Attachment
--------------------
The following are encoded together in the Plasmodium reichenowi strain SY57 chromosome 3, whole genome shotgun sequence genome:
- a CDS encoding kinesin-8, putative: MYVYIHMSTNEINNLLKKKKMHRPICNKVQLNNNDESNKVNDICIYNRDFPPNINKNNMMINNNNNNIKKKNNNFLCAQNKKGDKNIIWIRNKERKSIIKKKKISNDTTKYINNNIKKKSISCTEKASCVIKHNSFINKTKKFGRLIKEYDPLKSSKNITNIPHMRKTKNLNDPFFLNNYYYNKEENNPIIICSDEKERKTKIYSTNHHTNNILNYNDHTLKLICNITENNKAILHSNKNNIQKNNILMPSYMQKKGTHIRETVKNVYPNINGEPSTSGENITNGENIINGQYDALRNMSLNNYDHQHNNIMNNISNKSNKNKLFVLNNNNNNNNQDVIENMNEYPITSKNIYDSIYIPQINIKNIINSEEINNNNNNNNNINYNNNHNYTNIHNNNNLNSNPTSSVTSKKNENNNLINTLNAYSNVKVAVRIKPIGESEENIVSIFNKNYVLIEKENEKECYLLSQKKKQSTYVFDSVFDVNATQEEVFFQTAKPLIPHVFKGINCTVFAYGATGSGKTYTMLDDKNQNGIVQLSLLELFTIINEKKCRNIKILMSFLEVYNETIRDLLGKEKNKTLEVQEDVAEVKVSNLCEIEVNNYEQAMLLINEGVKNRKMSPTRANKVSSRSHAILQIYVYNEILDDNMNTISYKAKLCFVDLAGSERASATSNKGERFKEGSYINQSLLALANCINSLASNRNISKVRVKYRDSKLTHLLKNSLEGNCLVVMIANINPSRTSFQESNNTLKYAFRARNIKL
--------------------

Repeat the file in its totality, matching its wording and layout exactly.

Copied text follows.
The following are encoded together in the Plasmodium reichenowi strain SY57 chromosome 3, whole genome shotgun sequence genome:
- a CDS encoding kinesin-8, putative: MYVYIHMSTNEINNLLKKKKMHRPICNKVQLNNNDESNKVNDICIYNRDFPPNINKNNMMINNNNNNIKKKNNNFLCAQNKKGDKNIIWIRNKERKSIIKKKKISNDTTKYINNNIKKKSISCTEKASCVIKHNSFINKTKKFGRLIKEYDPLKSSKNITNIPHMRKTKNLNDPFFLNNYYYNKEENNPIIICSDEKERKTKIYSTNHHTNNILNYNDHTLKLICNITENNKAILHSNKNNIQKNNILMPSYMQKKGTHIRETVKNVYPNINGEPSTSGENITNGENIINGQYDALRNMSLNNYDHQHNNIMNNISNKSNKNKLFVLNNNNNNNNQDVIENMNEYPITSKNIYDSIYIPQINIKNIINSEEINNNNNNNNNINYNNNHNYTNIHNNNNLNSNPTSSVTSKKNENNNLINTLNAYSNVKVAVRIKPIGESEENIVSIFNKNYVLIEKENEKECYLLSQKKKQSTYVFDSVFDVNATQEEVFFQTAKPLIPHVFKGINCTVFAYGATGSGKTYTMLDDKNQNGIVQLSLLELFTIINEKKCRNIKILMSFLEVYNETIRDLLGKEKNKTLEVQEDVAEVKVSNLCEIEVNNYEQAMLLINEGVKNRKMSPTRANKVSSRSHAILQIYVYNEILDDNMNTISYKAKLCFVDLAGSERASATSNKGERFKEGSYINQSLLALANCINSLASNRNISKVRVKYRDSKLTHLLKNSLEGNCLVVMIANINPSRTSFQESNNTLKYAFRARNIKL